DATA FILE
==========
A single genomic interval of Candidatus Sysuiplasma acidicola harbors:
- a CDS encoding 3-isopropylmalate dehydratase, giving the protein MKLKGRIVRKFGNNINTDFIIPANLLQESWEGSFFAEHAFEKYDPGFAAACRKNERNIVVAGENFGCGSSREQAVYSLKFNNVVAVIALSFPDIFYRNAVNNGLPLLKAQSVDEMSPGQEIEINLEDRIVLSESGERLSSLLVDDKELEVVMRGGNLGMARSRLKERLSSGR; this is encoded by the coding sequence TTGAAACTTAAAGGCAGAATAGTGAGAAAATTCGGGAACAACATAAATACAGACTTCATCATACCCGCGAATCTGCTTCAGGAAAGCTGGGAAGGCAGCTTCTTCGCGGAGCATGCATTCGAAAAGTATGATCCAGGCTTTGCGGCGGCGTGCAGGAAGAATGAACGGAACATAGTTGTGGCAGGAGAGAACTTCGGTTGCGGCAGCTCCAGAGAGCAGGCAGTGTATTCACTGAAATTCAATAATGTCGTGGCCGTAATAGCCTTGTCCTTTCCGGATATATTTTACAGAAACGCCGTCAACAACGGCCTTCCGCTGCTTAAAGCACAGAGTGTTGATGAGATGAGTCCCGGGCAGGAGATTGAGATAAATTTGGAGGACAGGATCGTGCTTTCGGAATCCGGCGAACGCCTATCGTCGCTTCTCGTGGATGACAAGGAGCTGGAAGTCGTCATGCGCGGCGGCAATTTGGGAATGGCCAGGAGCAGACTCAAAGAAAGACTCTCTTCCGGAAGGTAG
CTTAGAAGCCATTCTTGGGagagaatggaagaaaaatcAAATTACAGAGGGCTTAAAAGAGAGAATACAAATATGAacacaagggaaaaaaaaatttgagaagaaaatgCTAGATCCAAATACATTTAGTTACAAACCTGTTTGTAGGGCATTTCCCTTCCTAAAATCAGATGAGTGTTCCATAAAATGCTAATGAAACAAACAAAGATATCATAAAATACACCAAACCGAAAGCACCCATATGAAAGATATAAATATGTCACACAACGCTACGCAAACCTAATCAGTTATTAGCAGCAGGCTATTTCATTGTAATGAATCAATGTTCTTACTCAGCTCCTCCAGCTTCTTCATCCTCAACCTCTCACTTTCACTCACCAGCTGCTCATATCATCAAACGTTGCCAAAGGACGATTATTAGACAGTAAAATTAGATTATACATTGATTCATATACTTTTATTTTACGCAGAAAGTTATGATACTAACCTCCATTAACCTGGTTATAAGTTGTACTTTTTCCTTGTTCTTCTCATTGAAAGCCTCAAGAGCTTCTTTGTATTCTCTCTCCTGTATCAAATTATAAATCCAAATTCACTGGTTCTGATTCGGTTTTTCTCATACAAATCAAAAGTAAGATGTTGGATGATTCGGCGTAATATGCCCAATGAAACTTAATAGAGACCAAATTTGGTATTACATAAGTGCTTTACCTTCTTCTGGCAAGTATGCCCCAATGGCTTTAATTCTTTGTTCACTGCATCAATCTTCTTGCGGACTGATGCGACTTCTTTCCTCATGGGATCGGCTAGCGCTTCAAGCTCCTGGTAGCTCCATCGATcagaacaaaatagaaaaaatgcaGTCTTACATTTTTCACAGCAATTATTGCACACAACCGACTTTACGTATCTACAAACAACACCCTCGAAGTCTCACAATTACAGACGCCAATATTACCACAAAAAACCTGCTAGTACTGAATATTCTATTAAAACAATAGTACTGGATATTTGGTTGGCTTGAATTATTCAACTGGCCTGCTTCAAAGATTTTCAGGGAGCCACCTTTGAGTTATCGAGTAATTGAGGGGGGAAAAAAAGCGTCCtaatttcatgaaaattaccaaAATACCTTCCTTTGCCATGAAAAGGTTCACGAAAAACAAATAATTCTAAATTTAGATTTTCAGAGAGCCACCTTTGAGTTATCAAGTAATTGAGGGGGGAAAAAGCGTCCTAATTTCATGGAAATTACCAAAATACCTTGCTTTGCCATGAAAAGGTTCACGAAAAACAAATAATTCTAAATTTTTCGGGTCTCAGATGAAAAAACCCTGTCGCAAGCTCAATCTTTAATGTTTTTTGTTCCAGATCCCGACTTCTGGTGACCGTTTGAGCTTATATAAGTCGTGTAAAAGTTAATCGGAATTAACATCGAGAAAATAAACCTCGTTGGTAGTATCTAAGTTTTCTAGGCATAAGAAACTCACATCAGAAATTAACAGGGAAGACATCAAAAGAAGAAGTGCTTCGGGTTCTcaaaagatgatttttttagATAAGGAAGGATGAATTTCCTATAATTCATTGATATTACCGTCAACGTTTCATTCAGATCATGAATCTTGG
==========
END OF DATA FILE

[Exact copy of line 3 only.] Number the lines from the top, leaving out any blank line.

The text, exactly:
CTTAGAAGCCATTCTTGGGagagaatggaagaaaaatcAAATTACAGAGGGCTTAAAAGAGAGAATACAAATATGAacacaagggaaaaaaaaatttgagaagaaaatgCTAGATCCAAATACATTTAGTTACAAACCTGTTTGTAGGGCATTTCCCTTCCTAAAATCAGATGAGTGTTCCATAAAATGCTAATGAAACAAACAAAGATATCATAAAATACACCAAACCGAAAGCACCCATATGAAAGATATAAATATGTCACACAACGCTACGCAAACCTAATCAGTTATTAGCAGCAGGCTATTTCATTGTAATGAATCAATGTTCTTACTCAGCTCCTCCAGCTTCTTCATCCTCAACCTCTCACTTTCACTCACCAGCTGCTCATATCATCAAACGTTGCCAAAGGACGATTATTAGACAGTAAAATTAGATTATACATTGATTCATATACTTTTATTTTACGCAGAAAGTTATGATACTAACCTCCATTAACCTGGTTATAAGTTGTACTTTTTCCTTGTTCTTCTCATTGAAAGCCTCAAGAGCTTCTTTGTATTCTCTCTCCTGTATCAAATTATAAATCCAAATTCACTGGTTCTGATTCGGTTTTTCTCATACAAATCAAAAGTAAGATGTTGGATGATTCGGCGTAATATGCCCAATGAAACTTAATAGAGACCAAATTTGGTATTACATAAGTGCTTTACCTTCTTCTGGCAAGTATGCCCCAATGGCTTTAATTCTTTGTTCACTGCATCAATCTTCTTGCGGACTGATGCGACTTCTTTCCTCATGGGATCGGCTAGCGCTTCAAGCTCCTGGTAGCTCCATCGATcagaacaaaatagaaaaaatgcaGTCTTACATTTTTCACAGCAATTATTGCACACAACCGACTTTACGTATCTACAAACAACACCCTCGAAGTCTCACAATTACAGACGCCAATATTACCACAAAAAACCTGCTAGTACTGAATATTCTATTAAAACAATAGTACTGGATATTTGGTTGGCTTGAATTATTCAACTGGCCTGCTTCAAAGATTTTCAGGGAGCCACCTTTGAGTTATCGAGTAATTGAGGGGGGAAAAAAAGCGTCCtaatttcatgaaaattaccaaAATACCTTCCTTTGCCATGAAAAGGTTCACGAAAAACAAATAATTCTAAATTTAGATTTTCAGAGAGCCACCTTTGAGTTATCAAGTAATTGAGGGGGGAAAAAGCGTCCTAATTTCATGGAAATTACCAAAATACCTTGCTTTGCCATGAAAAGGTTCACGAAAAACAAATAATTCTAAATTTTTCGGGTCTCAGATGAAAAAACCCTGTCGCAAGCTCAATCTTTAATGTTTTTTGTTCCAGATCCCGACTTCTGGTGACCGTTTGAGCTTATATAAGTCGTGTAAAAGTTAATCGGAATTAACATCGAGAAAATAAACCTCGTTGGTAGTATCTAAGTTTTCTAGGCATAAGAAACTCACATCAGAAATTAACAGGGAAGACATCAAAAGAAGAAGTGCTTCGGGTTCTcaaaagatgatttttttagATAAGGAAGGATGAATTTCCTATAATTCATTGATATTACCGTCAACGTTTCATTCAGATCATGAATCTTGG